The Countertop Chronicles

"Run by a gun zealot who's too blinded by the NRA" - Sam Penney of

Saturday, July 16, 2005


Its 2:56 am and I just finished watching Million Dollar Baby. I can't disagree with the The New York Times Movie Review that called it
the best movie released by a major Hollywood studio this year, and not because it is the grandest, the most ambitious or even the most original. On the contrary: it is a quiet, intimately scaled three-person drama directed in a patient, easygoing style, without any of the displays of allusive cleverness or formal gimmickry that so often masquerade as important filmmaking these days.

If you haven't seen it yet, do yourself a favor and get the DVD - it just came out this week. Clint Eastwood is his usual brilliant self - from Joe to
Harry Callaha to Frank Horrigan, Clintwood has always been a stellar actor and a tremendous tough guy. As grizzled boxing trainer Frankie Dunn, he may have his toughest, most bad ass character yet. Think Burgess Meredith meets George Patton. On top of his tremendous acting job, he has also turned into one of Hollywoods top directors, and this movie - with its haunting soundtrack, gritty cinematography, alternating tempos, and tear jerking honesty may be his best work yet.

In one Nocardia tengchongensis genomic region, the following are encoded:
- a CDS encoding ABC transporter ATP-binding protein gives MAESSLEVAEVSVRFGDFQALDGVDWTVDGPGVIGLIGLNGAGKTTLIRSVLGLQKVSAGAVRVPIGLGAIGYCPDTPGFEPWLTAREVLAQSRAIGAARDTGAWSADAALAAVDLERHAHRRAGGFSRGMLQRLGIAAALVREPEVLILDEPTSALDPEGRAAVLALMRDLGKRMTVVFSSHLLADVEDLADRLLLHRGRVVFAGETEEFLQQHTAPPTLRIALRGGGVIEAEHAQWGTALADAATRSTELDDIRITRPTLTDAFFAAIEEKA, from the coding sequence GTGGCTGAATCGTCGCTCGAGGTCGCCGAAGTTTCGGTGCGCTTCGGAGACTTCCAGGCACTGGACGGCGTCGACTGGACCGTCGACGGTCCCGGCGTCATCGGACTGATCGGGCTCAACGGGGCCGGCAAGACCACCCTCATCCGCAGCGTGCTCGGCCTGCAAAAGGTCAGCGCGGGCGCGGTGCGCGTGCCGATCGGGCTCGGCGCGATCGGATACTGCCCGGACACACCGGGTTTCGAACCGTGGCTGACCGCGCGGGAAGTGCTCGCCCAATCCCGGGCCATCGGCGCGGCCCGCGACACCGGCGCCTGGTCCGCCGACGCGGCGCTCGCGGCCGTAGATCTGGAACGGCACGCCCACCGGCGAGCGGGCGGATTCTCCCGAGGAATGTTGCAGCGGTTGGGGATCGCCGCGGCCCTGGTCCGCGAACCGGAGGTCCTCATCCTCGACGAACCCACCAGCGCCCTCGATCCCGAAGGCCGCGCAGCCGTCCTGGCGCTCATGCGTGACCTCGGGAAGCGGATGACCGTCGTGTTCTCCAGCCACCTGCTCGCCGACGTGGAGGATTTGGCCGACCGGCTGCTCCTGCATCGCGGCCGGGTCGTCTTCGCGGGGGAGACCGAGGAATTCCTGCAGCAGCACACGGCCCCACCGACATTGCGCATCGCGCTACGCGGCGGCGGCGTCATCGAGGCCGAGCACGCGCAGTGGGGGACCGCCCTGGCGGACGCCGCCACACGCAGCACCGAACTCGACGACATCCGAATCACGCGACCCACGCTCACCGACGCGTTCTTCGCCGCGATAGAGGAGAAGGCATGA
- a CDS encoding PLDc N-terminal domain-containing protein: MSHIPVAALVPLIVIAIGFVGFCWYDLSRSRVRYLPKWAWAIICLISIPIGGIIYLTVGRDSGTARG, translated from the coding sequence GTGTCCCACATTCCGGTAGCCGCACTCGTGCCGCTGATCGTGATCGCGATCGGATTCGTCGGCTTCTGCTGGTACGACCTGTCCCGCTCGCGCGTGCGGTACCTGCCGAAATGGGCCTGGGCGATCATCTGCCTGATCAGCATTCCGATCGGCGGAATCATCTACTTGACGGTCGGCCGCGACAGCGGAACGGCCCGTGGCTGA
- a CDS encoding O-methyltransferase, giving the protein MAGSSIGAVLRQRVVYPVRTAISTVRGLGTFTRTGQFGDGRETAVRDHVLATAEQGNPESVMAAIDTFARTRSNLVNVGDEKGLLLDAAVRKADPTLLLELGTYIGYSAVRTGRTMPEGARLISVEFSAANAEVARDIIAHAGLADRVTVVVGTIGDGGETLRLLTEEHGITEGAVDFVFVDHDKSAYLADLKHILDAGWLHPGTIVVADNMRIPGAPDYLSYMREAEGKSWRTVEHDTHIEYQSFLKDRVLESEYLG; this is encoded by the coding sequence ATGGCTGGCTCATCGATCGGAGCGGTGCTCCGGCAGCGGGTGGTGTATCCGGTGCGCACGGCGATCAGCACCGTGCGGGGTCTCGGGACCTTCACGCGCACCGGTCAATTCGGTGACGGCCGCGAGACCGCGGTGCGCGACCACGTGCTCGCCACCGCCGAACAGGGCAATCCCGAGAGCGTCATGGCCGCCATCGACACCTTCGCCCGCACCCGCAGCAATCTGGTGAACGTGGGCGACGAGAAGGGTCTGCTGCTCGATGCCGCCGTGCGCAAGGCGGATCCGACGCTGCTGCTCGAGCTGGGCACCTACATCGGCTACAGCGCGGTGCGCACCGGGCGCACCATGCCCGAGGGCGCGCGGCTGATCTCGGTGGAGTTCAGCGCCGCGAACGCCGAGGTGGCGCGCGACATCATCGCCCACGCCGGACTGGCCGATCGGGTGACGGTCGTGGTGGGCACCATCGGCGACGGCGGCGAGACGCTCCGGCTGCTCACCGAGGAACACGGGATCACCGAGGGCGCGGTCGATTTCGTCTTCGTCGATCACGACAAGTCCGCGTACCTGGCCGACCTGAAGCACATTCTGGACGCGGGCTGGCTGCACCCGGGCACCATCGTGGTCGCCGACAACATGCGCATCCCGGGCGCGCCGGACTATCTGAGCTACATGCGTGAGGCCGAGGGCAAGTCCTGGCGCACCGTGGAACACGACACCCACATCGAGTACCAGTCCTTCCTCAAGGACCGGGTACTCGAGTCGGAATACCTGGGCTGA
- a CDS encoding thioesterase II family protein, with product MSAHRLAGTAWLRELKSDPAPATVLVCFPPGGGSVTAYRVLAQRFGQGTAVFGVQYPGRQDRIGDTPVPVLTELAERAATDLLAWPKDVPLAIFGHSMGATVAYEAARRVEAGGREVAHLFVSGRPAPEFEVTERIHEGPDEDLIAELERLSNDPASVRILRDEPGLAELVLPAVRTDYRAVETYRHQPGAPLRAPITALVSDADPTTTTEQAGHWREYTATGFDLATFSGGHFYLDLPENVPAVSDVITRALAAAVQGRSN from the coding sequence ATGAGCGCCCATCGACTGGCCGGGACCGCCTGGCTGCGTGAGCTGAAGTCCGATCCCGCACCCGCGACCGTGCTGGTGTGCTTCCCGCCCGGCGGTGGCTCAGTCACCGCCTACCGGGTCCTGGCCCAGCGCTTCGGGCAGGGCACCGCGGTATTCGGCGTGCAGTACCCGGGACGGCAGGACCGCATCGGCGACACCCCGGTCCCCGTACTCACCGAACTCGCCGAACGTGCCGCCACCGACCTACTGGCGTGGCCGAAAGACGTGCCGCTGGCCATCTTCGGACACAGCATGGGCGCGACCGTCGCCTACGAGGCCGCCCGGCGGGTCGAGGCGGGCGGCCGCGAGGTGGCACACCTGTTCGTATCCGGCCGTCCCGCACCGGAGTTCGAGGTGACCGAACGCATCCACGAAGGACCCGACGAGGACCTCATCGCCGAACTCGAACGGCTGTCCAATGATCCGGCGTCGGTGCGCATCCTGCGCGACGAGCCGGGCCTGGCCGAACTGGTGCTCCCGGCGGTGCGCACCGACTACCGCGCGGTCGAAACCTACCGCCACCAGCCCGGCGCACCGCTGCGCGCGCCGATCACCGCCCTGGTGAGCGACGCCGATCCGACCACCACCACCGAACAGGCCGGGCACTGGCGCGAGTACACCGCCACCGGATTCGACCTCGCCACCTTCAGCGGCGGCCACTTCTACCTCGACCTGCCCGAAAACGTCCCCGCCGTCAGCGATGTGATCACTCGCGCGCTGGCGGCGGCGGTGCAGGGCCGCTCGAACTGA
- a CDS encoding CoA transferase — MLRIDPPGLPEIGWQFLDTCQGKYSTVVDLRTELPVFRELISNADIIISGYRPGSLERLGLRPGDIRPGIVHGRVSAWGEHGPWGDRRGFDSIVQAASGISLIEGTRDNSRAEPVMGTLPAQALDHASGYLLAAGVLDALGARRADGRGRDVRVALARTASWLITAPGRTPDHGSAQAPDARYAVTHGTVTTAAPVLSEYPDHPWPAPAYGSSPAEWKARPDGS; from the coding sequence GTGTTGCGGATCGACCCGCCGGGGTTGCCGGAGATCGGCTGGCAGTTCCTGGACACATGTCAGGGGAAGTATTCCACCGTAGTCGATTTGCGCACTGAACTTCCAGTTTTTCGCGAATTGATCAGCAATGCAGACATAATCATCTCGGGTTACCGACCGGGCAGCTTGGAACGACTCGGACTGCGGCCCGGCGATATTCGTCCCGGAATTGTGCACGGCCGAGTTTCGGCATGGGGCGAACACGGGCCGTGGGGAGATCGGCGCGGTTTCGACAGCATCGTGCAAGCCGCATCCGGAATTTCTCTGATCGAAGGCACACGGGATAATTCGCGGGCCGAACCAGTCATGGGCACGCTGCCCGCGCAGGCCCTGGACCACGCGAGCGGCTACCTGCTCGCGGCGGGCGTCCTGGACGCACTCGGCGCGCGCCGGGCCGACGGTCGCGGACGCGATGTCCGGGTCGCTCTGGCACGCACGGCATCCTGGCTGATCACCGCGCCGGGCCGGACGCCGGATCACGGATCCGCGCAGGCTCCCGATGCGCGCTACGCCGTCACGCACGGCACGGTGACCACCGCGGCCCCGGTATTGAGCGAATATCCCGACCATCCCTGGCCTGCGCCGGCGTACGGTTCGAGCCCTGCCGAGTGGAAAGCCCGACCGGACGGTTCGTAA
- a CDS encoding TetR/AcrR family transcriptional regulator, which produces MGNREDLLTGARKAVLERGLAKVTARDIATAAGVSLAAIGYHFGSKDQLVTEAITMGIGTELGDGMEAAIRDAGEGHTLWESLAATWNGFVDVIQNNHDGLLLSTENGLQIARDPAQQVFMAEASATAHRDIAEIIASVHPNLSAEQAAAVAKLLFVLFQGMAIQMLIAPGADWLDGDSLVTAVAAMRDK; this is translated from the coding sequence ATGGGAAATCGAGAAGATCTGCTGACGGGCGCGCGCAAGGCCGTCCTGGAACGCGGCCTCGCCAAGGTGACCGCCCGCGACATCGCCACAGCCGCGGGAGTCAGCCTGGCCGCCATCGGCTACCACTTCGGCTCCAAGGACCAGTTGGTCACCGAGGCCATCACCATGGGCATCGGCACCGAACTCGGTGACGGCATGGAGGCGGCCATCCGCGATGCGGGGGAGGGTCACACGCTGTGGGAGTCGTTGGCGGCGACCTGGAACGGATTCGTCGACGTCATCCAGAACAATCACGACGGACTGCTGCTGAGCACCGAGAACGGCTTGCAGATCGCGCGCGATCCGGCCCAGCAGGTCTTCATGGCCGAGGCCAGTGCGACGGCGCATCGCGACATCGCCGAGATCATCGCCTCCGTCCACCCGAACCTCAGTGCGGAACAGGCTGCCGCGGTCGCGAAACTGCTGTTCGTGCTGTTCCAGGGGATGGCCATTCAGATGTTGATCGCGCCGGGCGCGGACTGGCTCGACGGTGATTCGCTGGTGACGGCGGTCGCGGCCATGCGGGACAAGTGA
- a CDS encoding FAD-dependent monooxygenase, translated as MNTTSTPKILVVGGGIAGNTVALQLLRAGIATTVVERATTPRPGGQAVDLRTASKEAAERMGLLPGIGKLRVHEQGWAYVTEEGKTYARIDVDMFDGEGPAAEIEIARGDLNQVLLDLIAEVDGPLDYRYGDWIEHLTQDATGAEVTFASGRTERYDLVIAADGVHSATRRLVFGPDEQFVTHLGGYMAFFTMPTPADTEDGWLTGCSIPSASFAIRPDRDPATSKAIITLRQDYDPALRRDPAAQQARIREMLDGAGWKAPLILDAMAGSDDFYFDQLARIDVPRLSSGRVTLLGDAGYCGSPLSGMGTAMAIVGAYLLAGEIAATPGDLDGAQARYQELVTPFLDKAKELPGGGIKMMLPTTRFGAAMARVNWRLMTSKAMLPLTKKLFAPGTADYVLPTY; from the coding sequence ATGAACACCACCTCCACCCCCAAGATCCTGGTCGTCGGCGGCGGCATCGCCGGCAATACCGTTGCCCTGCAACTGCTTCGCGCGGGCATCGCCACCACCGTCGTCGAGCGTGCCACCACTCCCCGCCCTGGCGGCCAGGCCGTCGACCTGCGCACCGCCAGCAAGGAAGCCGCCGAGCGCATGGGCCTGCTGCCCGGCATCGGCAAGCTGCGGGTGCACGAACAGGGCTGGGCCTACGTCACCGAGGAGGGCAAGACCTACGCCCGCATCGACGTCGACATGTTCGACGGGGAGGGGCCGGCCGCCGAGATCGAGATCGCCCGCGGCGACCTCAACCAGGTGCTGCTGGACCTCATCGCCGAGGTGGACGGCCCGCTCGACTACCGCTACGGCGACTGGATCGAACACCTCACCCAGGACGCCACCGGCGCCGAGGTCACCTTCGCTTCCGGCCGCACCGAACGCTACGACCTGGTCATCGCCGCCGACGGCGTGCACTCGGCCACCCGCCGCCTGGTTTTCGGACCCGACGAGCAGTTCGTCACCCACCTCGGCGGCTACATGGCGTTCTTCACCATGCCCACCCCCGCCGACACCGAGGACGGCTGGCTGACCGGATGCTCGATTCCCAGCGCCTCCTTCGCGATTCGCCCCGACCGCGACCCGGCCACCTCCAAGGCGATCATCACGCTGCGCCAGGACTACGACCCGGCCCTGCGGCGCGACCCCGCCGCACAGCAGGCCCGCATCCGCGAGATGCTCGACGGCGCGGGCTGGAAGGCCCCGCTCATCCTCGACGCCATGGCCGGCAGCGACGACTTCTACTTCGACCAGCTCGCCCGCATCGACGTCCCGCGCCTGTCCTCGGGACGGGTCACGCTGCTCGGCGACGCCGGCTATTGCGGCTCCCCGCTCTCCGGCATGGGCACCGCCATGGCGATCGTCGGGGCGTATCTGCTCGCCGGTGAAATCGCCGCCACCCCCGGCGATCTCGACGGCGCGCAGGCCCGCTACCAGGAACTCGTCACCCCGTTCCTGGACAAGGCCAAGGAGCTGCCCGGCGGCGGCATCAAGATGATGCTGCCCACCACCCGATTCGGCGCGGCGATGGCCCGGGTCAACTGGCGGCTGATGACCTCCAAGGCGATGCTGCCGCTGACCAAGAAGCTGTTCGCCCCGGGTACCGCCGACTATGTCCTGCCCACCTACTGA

Hillary Swank, originally from Lincoln Nebraska, nails the part of the lonely, poor and rejected daughter of a Jerry Springer style white trash family from Missouri. Her accent is dead on, and like Survivor urged, she has the Eye of the Tiger as she first lobby's for a place in Clint's gym and then directs her own rise to worldwide stardom and the world championship. I've now seen her in perhaps the two most unladylike roles possible - as a boxer and as a brutish and confused lesbian and I've got to say she is a hottie.

Not much needs to be said about Morgan Freeman. He continues to be, simply put, one of the best in Hollywood. This performance, from his supporting role as Eastwood's former protege and current assistant Eddie "Scrap-Iron" Dupris to his calm, cool, and collected narration of the film, is second only to his breakthrough role in the Shawshank Redemption (I know he had a ton of roles before that - I believe he was nominated for an academy award in Driving Miss Daisy - but for me it was his work in Shawshank that really sets him apart and will be remembered for generations). To quote Bill Crystal, simply marvelous.

There is a tremendous twist at the end of the movie which is foreshadowed by an early conversation between Swank and Eastwood. I won't give it away here, but I warn you that the subject matter is presented in a way that truly conveys the tremendous hurdles one would face if placed in the same predicament.

Tremendous film. Five Flaming Barrels


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